Jan 28, 2005
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    Doug,

    If you have a schematic of your circuit, it would help us help you if you could post it.

    hgmjr
     
  5. Doug

    Thread Starter New Member

    Sep 6, 2008
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    Thanks for the replys. Yes i want to generate a 4-20 milliamp signal. I need it adjustable thru out 4 to 20 milliamps so i can calabrate the monitoring software. I understand your theroy regarding the 100 ohm resistor, but i thought 4-20 was based on 1-5 volts. (ie) 1 volt = 4 ma, 5 volt =20 ma.

    Regards
    Doug
     
  6. hgmjr

    Moderator

    Jan 28, 2005
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  7. Doug

    Thread Starter New Member

    Sep 6, 2008
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    PS. sorry i dont have a schematic of my project, thats what i was hoping you could help me with. I,m purely a plug and play guy when it comes to semiconductor component level.

    Regards
    Doug
     
  8. hgmjr

    Moderator

    Jan 28, 2005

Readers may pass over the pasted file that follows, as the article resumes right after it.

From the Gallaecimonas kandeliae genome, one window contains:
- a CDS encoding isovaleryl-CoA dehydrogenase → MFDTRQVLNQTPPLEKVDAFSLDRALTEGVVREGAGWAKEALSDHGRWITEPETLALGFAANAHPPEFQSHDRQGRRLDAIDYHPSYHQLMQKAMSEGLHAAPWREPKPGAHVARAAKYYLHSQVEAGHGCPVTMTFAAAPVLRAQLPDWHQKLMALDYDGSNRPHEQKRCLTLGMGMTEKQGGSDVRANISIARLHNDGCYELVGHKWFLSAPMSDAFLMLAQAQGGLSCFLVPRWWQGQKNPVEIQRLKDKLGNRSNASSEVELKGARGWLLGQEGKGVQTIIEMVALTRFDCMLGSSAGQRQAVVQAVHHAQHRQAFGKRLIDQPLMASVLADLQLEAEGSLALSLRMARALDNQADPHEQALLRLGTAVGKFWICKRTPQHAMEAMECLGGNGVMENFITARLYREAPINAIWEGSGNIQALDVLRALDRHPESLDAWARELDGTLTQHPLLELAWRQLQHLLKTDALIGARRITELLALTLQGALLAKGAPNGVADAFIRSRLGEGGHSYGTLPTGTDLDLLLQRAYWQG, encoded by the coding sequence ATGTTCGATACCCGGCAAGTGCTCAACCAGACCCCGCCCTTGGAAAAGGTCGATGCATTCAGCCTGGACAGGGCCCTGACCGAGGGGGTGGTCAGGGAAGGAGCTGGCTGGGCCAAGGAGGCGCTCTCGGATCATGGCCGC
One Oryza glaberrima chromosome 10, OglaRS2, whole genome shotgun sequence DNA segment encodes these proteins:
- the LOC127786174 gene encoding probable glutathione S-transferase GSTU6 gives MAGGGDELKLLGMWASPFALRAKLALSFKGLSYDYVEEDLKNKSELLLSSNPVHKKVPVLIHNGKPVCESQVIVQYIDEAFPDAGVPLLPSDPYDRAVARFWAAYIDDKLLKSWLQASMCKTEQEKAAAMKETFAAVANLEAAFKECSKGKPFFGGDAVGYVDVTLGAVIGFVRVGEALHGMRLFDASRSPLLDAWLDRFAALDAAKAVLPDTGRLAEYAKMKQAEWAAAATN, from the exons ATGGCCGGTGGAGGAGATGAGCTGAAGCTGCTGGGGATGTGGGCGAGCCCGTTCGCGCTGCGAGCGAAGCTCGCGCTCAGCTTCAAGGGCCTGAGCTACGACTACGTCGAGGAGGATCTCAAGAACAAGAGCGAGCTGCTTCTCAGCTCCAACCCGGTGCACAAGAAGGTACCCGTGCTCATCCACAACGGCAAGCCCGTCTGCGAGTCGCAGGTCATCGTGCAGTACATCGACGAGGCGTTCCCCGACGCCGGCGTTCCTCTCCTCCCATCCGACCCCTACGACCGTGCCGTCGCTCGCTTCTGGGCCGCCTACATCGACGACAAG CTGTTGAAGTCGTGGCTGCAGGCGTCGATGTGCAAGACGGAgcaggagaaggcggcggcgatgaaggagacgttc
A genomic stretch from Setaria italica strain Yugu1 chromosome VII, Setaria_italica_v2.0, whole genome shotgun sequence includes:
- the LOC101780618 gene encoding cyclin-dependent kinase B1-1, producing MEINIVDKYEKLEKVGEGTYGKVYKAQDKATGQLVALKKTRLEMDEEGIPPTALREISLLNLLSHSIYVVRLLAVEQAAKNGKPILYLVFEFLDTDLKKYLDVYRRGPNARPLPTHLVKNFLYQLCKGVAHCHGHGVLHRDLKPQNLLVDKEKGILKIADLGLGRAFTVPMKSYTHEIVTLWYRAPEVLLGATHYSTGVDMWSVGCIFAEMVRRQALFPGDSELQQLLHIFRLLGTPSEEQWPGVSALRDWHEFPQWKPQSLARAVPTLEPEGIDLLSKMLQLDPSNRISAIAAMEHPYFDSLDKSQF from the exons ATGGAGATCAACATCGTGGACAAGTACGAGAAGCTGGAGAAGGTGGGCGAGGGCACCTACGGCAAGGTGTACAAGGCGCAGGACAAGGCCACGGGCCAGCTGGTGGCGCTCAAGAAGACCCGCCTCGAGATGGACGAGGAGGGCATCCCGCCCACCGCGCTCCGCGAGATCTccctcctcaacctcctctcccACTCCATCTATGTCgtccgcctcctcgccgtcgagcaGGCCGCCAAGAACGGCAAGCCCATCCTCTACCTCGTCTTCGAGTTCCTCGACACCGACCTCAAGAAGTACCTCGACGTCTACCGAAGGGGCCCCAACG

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    If you wond to get up and running quickly there are a number of calibrator units that are commercially available. Such as this unit.

    hgmjr
     
  9. Doug

    Thread Starter New Member

    Sep 6, 2008
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    Thanks hgmjr, i was looking at those on the net. But i,m on a ship in the North sea so that is out of the question. As I said earlyer, i,m limited to a few pots (10K) and a selection of resistors and caps. I dont need this to be perfect, it will mainly be used for testing the circuit after the L.V.D.T.

    Cheers
    Doug
     
  10. SgtWookie

    Expert

    Jul 17, 2007
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    Here's a cheapie quickie I just threw together. See the attached schematic.

    When you're verifying it's output current, your milliammeter should be as shown in the schematic.

    When you close S1, S2 should give 20mA out in one position, and adjust R2 for 4mA in the other position. Make sure you adjust R2 to be about 312 Ohms before you install it in the circuit.